Sartorial symbol of LGBTQ persecution arrives in Ottawa-Gatineau

The Amsterdam Rainbow Dress, a voluminous multicoloured gown that embodies a powerful statement about the global persecution of LGBTQ people, is now making its way through Ottawa.

Amsterdam Rainbow Dress stitched with flags of countries that ignore LGBTQ rights

Amsterdam Rainbow Dress comes to Ottawa with ‘an important story to tell’

2 years ago
Duration 1:35
Featured VideoCo-creator Arnout van Krimpen says the Amsterdam Rainbow Dress is made up of flags from countries that criminalize LGBTQ+ citizens. Each time a country repeals those laws, its flag is replaced with a rainbow flag.

It took two days at the sewing machine to stitch together the 71 flags that make up the Amsterdam Rainbow Dress.

The result — a voluminous multicoloured gown that embodies a powerful statement about the global persecution of LGBTQ people — is now making its way through Ottawa.

Each flag represents a country where LGBTQ people face imprisonment, torture or even death.

"The dress is a conversation starter with an ugly story behind it " said Arnout van Krimpen, one of the garment's creators.

While the vibrant colours may attract the eye, the dress also reveals the horrors of state-sanctioned homophobia and transphobia that makes life intolerable for many in those countries, said van Krimpen.

"There are people fleeing that because of who they are and whom they love. And we should be open and receptive to people coming from these countries," he said.

Transgender rights advocate Alicia Kazobinka models the Amsterdam Rainbow Dress at the Canadian Museum of History in Gatineau, Que., on Dec. 7, 2021. Now living in Montreal, Kazobinka is originally from Burundi, one of the countries whose flag is included on the dress. (Jean Delisle/CBC)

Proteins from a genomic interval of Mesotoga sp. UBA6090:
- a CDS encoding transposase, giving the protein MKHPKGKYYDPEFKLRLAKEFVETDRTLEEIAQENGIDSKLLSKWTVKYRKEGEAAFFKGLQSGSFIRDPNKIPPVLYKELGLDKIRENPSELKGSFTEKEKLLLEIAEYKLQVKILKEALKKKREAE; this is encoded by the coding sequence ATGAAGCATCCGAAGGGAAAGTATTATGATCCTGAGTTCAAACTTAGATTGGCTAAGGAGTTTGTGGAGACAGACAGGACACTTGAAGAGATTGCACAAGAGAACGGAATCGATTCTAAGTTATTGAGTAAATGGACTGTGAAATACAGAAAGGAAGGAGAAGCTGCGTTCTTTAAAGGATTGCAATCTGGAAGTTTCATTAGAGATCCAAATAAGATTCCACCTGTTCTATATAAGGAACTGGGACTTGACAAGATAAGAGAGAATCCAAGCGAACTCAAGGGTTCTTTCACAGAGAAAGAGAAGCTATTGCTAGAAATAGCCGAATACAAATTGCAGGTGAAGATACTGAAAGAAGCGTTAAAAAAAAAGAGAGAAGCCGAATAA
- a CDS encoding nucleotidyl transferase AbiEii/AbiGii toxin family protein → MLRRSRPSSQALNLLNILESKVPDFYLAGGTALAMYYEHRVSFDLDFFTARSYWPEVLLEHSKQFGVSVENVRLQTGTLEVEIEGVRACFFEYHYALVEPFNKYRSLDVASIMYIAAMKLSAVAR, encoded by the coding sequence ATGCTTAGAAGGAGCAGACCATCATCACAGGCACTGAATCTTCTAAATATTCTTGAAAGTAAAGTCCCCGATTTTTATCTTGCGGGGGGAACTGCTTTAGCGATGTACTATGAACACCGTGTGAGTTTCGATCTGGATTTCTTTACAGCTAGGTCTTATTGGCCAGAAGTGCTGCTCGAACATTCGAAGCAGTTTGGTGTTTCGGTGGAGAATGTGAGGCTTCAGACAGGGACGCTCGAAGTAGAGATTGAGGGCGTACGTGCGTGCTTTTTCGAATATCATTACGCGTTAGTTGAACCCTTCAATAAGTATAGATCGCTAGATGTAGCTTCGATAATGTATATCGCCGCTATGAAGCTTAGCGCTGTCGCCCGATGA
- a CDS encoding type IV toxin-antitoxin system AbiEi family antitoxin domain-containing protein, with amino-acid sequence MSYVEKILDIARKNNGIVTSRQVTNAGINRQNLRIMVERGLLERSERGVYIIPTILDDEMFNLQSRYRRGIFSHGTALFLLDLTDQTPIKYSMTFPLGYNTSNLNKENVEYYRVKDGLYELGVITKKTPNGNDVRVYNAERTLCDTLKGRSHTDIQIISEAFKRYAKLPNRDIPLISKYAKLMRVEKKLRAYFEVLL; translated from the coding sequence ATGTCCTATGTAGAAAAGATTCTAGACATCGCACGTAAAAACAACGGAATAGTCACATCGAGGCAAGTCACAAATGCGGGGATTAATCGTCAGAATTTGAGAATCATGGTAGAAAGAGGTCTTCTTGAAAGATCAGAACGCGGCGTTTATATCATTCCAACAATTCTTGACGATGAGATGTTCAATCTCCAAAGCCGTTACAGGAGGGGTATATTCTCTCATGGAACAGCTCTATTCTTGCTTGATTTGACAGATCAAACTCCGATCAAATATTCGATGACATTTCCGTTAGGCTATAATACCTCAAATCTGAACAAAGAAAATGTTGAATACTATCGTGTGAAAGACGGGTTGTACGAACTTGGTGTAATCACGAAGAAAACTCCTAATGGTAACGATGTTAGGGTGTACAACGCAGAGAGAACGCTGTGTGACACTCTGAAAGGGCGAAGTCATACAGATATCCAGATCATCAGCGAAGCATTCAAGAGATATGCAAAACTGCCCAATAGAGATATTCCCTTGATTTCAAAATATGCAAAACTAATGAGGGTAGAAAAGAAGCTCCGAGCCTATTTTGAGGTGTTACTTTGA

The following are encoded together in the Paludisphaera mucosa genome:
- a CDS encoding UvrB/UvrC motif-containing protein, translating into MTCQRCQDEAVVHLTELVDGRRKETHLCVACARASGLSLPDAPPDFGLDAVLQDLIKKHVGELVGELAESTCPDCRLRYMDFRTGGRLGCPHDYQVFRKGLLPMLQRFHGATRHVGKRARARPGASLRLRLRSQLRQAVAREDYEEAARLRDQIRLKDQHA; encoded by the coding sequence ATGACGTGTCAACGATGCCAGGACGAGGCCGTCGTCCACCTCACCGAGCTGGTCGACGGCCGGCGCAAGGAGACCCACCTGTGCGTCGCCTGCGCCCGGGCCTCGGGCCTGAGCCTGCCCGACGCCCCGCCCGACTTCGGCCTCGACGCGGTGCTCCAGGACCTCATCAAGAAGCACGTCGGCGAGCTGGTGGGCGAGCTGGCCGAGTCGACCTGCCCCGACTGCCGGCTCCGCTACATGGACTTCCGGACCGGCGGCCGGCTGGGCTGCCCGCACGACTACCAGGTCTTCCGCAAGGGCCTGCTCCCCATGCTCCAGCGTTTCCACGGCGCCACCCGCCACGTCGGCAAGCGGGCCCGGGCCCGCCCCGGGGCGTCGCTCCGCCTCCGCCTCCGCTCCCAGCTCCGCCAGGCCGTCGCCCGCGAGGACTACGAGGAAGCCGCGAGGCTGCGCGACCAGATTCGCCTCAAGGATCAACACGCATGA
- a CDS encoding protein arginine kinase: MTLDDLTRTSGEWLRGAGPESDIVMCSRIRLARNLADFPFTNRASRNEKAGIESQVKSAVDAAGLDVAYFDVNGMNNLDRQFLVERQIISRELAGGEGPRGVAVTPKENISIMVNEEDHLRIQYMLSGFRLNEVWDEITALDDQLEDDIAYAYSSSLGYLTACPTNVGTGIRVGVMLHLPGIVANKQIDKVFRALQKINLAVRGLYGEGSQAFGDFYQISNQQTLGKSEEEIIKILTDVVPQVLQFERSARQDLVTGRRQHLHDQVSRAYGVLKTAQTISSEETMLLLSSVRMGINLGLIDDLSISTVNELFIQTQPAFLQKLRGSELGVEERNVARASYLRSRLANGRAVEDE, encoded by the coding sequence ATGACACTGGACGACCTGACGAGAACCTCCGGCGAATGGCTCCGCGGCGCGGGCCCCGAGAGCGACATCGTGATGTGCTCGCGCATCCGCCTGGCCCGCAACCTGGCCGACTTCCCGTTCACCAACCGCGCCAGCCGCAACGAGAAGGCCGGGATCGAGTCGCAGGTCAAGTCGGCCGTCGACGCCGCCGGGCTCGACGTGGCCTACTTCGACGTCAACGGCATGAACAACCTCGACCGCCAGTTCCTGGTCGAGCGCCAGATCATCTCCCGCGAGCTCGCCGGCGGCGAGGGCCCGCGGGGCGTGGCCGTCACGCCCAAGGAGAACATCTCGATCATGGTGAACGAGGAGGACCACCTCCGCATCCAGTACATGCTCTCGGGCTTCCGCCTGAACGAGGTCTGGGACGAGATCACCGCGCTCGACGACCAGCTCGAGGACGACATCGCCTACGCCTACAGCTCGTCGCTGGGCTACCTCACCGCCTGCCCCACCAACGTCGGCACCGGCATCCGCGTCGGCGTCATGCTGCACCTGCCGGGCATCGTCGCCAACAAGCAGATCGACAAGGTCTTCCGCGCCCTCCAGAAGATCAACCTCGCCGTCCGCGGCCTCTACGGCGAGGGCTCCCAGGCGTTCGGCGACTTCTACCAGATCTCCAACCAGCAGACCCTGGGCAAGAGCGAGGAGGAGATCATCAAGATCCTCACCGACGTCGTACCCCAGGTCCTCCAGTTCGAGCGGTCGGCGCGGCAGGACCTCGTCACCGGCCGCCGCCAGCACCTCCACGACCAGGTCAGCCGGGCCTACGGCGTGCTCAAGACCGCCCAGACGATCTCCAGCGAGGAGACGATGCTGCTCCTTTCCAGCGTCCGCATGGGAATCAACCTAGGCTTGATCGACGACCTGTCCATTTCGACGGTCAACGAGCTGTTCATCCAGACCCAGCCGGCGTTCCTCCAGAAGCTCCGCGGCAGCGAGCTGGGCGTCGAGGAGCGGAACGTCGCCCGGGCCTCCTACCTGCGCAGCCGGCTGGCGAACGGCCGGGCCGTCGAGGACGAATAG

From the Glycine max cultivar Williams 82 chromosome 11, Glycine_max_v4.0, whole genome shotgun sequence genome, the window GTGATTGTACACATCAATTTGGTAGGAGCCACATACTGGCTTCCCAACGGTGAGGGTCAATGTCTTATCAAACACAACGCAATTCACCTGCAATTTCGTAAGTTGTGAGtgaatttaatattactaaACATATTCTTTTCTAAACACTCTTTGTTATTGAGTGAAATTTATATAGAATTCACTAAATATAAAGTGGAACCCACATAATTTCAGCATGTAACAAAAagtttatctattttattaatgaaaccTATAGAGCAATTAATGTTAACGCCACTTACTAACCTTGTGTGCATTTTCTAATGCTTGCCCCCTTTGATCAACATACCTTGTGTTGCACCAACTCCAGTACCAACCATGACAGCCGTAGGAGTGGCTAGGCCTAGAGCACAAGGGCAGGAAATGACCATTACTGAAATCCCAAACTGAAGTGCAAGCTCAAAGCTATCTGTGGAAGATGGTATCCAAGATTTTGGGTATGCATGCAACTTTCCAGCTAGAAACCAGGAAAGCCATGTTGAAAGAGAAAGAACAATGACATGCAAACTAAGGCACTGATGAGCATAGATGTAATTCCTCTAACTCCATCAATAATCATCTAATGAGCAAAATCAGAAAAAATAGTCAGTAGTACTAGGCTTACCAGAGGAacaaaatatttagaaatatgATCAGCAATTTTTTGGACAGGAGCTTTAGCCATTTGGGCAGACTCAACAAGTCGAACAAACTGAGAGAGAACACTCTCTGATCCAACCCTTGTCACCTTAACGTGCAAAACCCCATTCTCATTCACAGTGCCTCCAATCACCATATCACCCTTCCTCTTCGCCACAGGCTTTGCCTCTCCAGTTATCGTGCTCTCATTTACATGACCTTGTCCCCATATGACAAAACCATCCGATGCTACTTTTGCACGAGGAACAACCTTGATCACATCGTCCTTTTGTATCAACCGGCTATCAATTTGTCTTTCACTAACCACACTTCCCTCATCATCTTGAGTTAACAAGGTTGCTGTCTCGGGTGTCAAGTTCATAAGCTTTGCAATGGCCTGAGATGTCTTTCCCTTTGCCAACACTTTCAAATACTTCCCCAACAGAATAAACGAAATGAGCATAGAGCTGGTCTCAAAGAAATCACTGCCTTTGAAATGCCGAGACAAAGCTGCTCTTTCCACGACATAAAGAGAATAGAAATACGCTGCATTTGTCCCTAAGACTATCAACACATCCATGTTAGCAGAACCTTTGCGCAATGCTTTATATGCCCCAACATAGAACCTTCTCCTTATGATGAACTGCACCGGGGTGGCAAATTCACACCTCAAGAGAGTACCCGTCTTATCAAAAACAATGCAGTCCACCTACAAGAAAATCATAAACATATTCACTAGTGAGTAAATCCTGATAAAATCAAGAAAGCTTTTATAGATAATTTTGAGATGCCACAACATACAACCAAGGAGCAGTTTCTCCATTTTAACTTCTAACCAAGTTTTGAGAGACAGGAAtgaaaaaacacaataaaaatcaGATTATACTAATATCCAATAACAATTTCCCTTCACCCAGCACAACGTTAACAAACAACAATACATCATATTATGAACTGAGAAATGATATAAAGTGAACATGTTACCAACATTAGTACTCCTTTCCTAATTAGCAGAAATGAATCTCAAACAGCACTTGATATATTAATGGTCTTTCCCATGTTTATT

Dress went viral

The idea for the dress came about in 2016, when Amsterdam was hosting Euro Pride and the flags of countries that criminalize the LGBTQ community were carried in the opening parade.

Van Krimpen and a few artist friends gathered the flags, started sewing, and then arranged for a photo shoot of the dress at the Rijksmuseum, where he works. 

The images went viral. Since then, the dress has travelled the globe, modelled by LGBGT activists in iconic locations. 

Arnout van Krimpen is one of the creators of the Amsterdam Rainbow Dress, which appeared at the Canadian Museum of History in Gatineau, Que., on Dec. 7, 2021. (Jean Delisle/CBC)

'A story to tell'

The dress is now making its way through Ottawa-Gatineau for a series of photo shoots, appearing earlier this week at the Canadian Museum of History in Gatineau, Que.

"I never wore something impressive like that," said Montreal trans-rights activist Alicia Kazobinka, who modelled the dress at the Canadian Museum of History on Tuesday. "It's an honour to represent the people who supported me, and the community."

Kazobinka, who's from Burundi, said seeing its flag on the dress reminded her that there's still a long way to go. 

"Me as an African who decided to move here, it's very difficult for me … I never went back home since I left for my own safety," she said. 

"We are humans like everyone else. Our sexual preference or identity [should] not be a problem to live our lives like any other person."

The Amsterdam Rainbow Dress mirrors the colours of Indigenous artist Alex Janvier’s mural Morning Star in the Haida Gwaii Salon in the Canadian Museum of History. (Sandra Abma/CBC)

On Wednesday, it will arrive at the National Gallery of Canada, where it will be modelled by Ottawa drag queen and Canada's Drag Race contestant Icesis Couture. 

After that, it will be displayed at the top of Toronto's CN Tower. The photo tour is arranged by the Embassy of the Kingdom of the Netherlands.

Van Krimpen sees the dress as a living work of art, reflecting what he hopes will be positive advances in human rights.

"As soon as a country changes their legislation ... we take out that country's flag and replace it with a rainbow flag." he said. "Imagine if it would be one big rainbow dress. Then you have a story to tell, right?"


Sandra Abma


Sandra Abma is a veteran CBC arts journalist. If you have an event or idea you want to share, please do at

With files from Hallie Cotnam